Board approves eight-percent tuition increase

A reformation of state funding for public universities was the hot topic of the Board of Governors meeting Thursday.

The board gathered in the Grand Ballroom of Florida A&M University to discuss the state of the University. The meeting lasted for most of the day, as the BOG covered topics ranging from audits to student affairs.

Several proposed board actions were decided for each committee. The facilities committee provided a detailed list of estimated funding for several universities in Florida. For FAMU, the project lists stated that renovations are in order for Tucker Hall, University Commons and other buildings. The total expenses for the renovations add up to $17, 910, 430.

The Student Affairs committee spoke with the BOG regarding the vaccinations for Meningococcal Meningitis and Hepatitis and if they should be regulated. The action was approved. The Student Affairs committee also brought up the subject of tuition increase.

The BOG and the committee discussed whether tuition should increase by 13 percent and gradually increase over the next few years to later meet the standards of the national tuition level.

This action was later passed but only at an increase of 8 percent starting in 2008-2009.

The BOG made a statement saying that this increase was for several reasons, one being that “Florida has the worst student/faculty ratio in the United States.” According to the statement, Florida loses 700 faculty a year due to the conditions and competition of other states.

“I can say that it’s a tough balancing act because as current students, I think we have a responsibility to make sure that you have a good student/teacher ratio because the idea is that if you have a better faculty student ratio, then we’ll have better quality graduates,” BOG representative Ava Parker said.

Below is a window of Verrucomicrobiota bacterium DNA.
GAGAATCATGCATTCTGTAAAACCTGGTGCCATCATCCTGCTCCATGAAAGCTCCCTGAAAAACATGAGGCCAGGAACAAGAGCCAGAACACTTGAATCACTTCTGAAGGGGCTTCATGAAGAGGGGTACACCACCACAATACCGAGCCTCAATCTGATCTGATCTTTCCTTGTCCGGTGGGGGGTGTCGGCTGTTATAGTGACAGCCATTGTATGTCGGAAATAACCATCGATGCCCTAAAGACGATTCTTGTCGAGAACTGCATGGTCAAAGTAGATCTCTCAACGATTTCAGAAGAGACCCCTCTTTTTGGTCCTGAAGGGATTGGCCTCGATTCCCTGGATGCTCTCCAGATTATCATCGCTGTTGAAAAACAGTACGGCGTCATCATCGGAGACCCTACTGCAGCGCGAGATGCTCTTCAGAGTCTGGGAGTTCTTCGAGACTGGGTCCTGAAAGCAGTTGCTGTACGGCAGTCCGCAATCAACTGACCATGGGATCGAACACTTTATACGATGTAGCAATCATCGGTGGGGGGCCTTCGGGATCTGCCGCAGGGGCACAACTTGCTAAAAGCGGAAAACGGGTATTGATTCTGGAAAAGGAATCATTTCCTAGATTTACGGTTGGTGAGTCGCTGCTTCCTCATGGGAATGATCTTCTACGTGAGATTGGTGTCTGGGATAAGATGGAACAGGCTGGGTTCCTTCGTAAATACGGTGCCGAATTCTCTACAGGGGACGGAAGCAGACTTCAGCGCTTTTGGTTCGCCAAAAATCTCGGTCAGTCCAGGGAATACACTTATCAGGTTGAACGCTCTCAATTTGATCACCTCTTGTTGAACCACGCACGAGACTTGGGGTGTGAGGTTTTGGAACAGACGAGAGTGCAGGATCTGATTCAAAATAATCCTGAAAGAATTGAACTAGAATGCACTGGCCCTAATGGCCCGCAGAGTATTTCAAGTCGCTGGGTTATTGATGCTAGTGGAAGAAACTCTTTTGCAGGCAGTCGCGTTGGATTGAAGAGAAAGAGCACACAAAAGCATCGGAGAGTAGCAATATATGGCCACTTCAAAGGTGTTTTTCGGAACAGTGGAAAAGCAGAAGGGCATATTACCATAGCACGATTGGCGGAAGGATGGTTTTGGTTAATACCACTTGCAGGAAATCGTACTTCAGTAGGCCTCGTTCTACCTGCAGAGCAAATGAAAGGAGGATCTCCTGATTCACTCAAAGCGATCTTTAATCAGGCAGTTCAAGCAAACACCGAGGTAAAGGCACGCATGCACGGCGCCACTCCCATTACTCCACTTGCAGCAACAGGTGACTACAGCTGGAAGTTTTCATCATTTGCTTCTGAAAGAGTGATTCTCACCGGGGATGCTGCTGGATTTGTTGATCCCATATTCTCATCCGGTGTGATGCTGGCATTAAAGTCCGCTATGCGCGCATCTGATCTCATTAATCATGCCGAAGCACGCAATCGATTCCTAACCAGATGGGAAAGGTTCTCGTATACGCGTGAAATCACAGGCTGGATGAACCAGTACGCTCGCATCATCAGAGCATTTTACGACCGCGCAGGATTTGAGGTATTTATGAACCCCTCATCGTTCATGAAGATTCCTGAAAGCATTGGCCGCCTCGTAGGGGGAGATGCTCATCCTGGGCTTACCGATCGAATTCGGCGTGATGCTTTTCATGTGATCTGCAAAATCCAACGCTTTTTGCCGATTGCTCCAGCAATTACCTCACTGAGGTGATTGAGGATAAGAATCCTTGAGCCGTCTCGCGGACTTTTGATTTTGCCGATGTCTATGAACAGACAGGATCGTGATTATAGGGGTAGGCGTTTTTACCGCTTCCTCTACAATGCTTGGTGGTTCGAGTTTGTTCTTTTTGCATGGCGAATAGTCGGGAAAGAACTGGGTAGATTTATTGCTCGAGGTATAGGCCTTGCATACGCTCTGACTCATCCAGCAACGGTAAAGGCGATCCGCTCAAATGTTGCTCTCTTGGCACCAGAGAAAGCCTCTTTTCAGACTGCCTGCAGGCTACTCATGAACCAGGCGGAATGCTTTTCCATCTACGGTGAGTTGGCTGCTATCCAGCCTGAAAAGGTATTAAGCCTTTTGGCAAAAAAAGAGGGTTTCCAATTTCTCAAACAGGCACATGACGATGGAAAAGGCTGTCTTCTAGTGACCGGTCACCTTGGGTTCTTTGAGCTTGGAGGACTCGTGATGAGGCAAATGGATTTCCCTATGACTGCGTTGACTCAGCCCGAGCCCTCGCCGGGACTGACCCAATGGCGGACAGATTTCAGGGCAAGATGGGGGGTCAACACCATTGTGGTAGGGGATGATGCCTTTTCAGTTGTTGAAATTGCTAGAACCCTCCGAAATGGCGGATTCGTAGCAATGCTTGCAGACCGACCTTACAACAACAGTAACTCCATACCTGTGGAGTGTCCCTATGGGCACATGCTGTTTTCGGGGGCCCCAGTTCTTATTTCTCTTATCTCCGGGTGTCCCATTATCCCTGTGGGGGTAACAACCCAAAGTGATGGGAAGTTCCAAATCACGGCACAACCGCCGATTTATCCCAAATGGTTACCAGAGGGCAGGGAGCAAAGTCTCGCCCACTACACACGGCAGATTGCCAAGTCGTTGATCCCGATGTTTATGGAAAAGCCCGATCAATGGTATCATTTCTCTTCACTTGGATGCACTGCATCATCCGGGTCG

Although the BOG made the notion to increase the tuition, that does not stop its concern with the sudden increase.”I’m concerned because I don’t want us to make any moves that is going to impact the ability to have more access for more students,” Parker said.

“When you break down what we did today, break down the numbers, we say ‘well how much exactly is that,’ and I think the number we’re surrounding is about $220 per semester.”

University President James Ammons expressed concern about a measure passed by the Board of Governors in December of last year that has already raised tuition in an attempt to improve education quality. The measure raised university tuition fees by five percent, a move that has been met with opposition from students and University leaders.

“I understand the need to maintain increased quality within the university system, especially during times like this when we’re experiencing deep budget cuts; however, I am also concerned about the 78 percent of our students who receive need-based financial aid,” Ammons said in opposition to the measure.

Ammons said the BOG must take into account the possible consequences of continuing to increase tuition costs.

“I think as we look at this as a policy of the university system, we have to be concerned about whether or not we’re putting a college out of the reach of our students, and that will always be a concern of mine along with quality, ” Ammons said.

But Parker said there are tradeoffs to provide better education.

“I think that students will have to make some different choices about one or two luxury items, but I think that if I can say to our students that if you just pay tuition at $20 more, I can hopefully improve the quality of education for you; I think that’s worth the exchange,” Parker said.